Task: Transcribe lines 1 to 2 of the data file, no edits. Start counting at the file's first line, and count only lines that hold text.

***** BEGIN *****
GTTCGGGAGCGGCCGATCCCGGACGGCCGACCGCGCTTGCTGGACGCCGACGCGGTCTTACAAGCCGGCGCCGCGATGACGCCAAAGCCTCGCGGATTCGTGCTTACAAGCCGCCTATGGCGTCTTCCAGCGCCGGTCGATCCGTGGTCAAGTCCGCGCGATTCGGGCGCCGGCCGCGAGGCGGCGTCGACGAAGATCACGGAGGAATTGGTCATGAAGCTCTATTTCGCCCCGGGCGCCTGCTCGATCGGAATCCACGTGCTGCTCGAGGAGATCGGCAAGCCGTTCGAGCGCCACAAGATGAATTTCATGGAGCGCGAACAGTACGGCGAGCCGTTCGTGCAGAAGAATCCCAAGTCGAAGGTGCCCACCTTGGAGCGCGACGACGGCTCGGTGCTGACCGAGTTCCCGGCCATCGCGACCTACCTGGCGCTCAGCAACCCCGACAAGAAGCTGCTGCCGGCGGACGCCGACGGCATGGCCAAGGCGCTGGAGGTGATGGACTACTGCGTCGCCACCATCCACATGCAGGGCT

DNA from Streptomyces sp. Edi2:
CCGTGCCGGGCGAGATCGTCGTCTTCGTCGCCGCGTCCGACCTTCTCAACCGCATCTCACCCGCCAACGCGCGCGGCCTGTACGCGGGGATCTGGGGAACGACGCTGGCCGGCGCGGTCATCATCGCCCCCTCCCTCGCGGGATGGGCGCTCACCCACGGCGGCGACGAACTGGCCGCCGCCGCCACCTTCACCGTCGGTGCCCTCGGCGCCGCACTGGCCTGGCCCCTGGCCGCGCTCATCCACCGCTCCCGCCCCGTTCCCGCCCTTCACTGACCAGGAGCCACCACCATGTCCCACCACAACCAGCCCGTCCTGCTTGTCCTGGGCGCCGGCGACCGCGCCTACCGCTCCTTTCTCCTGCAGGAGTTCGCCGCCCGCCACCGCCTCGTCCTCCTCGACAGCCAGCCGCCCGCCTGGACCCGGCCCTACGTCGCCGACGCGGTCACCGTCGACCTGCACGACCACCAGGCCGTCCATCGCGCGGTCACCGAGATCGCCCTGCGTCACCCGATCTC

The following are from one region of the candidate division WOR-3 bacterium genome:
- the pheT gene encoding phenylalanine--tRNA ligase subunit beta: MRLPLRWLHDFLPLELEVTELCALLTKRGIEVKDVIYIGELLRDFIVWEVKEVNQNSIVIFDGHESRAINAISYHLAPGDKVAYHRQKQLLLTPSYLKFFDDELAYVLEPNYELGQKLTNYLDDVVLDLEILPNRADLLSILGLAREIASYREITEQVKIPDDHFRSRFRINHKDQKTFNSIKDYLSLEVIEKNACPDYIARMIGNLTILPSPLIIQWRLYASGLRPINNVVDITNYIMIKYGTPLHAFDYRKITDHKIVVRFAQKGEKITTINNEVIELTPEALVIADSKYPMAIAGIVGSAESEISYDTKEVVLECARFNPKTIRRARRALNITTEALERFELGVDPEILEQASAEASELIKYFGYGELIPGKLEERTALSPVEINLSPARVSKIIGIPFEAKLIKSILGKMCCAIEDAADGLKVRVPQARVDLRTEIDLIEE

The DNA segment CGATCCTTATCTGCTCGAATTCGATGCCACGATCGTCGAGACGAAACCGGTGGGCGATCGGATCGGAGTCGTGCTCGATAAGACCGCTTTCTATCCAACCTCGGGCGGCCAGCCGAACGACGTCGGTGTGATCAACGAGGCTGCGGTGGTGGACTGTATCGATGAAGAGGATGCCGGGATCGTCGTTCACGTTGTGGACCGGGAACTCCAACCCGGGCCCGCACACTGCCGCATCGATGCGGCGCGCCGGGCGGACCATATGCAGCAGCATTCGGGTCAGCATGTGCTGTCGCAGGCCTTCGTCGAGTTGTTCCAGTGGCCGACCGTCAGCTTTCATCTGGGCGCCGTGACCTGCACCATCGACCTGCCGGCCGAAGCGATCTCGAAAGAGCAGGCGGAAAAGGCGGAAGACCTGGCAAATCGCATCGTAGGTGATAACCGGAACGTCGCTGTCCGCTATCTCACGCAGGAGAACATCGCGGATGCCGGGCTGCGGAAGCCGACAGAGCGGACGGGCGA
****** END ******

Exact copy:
GTTCGGGAGCGGCCGATCCCGGACGGCCGACCGCGCTTGCTGGACGCCGACGCGGTCTTACAAGCCGGCGCCGCGATGACGCCAAAGCCTCGCGGATTCGTGCTTACAAGCCGCCTATGGCGTCTTCCAGCGCCGGTCGATCCGTGGTCAAGTCCGCGCGATTCGGGCGCCGGCCGCGAGGCGGCGTCGACGAAGATCACGGAGGAATTGGTCATGAAGCTCTATTTCGCCCCGGGCGCCTGCTCGATCGGAATCCACGTGCTGCTCGAGGAGATCGGCAAGCCGTTCGAGCGCCACAAGATGAATTTCATGGAGCGCGAACAGTACGGCGAGCCGTTCGTGCAGAAGAATCCCAAGTCGAAGGTGCCCACCTTGGAGCGCGACGACGGCTCGGTGCTGACCGAGTTCCCGGCCATCGCGACCTACCTGGCGCTCAGCAACCCCGACAAGAAGCTGCTGCCGGCGGACGCCGACGGCATGGCCAAGGCGCTGGAGGTGATGGACTACTGCGTCGCCACCATCCACATGCAGGGCT

DNA from Streptomyces sp. Edi2: